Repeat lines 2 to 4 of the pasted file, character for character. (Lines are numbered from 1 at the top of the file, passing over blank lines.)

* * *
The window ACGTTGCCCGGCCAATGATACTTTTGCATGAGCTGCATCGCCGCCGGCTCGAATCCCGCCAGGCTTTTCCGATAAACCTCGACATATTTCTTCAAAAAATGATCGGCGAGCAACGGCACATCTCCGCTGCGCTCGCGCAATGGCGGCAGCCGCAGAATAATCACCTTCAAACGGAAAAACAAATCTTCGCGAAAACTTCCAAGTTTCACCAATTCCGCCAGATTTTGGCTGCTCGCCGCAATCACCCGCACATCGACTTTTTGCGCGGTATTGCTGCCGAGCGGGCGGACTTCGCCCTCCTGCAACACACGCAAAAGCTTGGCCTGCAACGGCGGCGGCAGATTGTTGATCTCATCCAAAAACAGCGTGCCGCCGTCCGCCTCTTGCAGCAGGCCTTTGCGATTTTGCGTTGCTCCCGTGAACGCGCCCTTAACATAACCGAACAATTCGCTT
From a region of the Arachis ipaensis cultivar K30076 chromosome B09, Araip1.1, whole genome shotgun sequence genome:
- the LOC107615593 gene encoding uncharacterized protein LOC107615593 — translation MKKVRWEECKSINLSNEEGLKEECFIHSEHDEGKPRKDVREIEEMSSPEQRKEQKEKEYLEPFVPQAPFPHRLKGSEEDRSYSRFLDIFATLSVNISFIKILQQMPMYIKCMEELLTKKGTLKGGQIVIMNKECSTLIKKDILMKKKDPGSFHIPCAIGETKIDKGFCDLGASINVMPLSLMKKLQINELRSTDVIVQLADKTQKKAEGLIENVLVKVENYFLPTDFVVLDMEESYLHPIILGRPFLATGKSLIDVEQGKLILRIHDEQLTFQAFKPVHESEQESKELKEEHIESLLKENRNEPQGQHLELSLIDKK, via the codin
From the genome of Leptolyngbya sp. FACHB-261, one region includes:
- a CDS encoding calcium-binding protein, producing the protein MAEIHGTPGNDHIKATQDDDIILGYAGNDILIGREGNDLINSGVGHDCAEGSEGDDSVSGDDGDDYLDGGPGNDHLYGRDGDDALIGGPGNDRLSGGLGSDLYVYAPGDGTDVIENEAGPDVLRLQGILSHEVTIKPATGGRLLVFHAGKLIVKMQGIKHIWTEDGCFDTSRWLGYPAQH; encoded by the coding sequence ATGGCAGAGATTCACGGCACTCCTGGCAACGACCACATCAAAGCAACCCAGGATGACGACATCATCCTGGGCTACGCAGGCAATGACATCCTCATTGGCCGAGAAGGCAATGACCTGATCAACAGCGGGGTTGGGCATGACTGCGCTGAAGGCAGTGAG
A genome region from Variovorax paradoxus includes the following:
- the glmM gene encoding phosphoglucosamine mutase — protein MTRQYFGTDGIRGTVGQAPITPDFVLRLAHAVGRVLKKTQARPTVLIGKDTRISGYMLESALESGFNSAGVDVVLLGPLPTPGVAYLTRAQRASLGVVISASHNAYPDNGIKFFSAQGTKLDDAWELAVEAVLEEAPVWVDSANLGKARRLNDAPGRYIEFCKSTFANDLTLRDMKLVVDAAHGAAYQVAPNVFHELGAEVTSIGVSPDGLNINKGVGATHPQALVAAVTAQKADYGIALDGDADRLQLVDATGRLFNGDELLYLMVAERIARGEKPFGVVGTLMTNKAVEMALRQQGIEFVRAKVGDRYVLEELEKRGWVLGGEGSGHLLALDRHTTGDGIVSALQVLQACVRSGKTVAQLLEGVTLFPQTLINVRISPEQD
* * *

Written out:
From a region of the Arachis ipaensis cultivar K30076 chromosome B09, Araip1.1, whole genome shotgun sequence genome:
- the LOC107615593 gene encoding uncharacterized protein LOC107615593 — translation MKKVRWEECKSINLSNEEGLKEECFIHSEHDEGKPRKDVREIEEMSSPEQRKEQKEKEYLEPFVPQAPFPHRLKGSEEDRSYSRFLDIFATLSVNISFIKILQQMPMYIKCMEELLTKKGTLKGGQIVIMNKECSTLIKKDILMKKKDPGSFHIPCAIGETKIDKGFCDLGASINVMPLSLMKKLQINELRSTDVIVQLADKTQKKAEGLIENVLVKVENYFLPTDFVVLDMEESYLHPIILGRPFLATGKSLIDVEQGKLILRIHDEQLTFQAFKPVHESEQESKELKEEHIESLLKENRNEPQGQHLELSLIDKK, via the codin
From the genome of Leptolyngbya sp. FACHB-261, one region includes: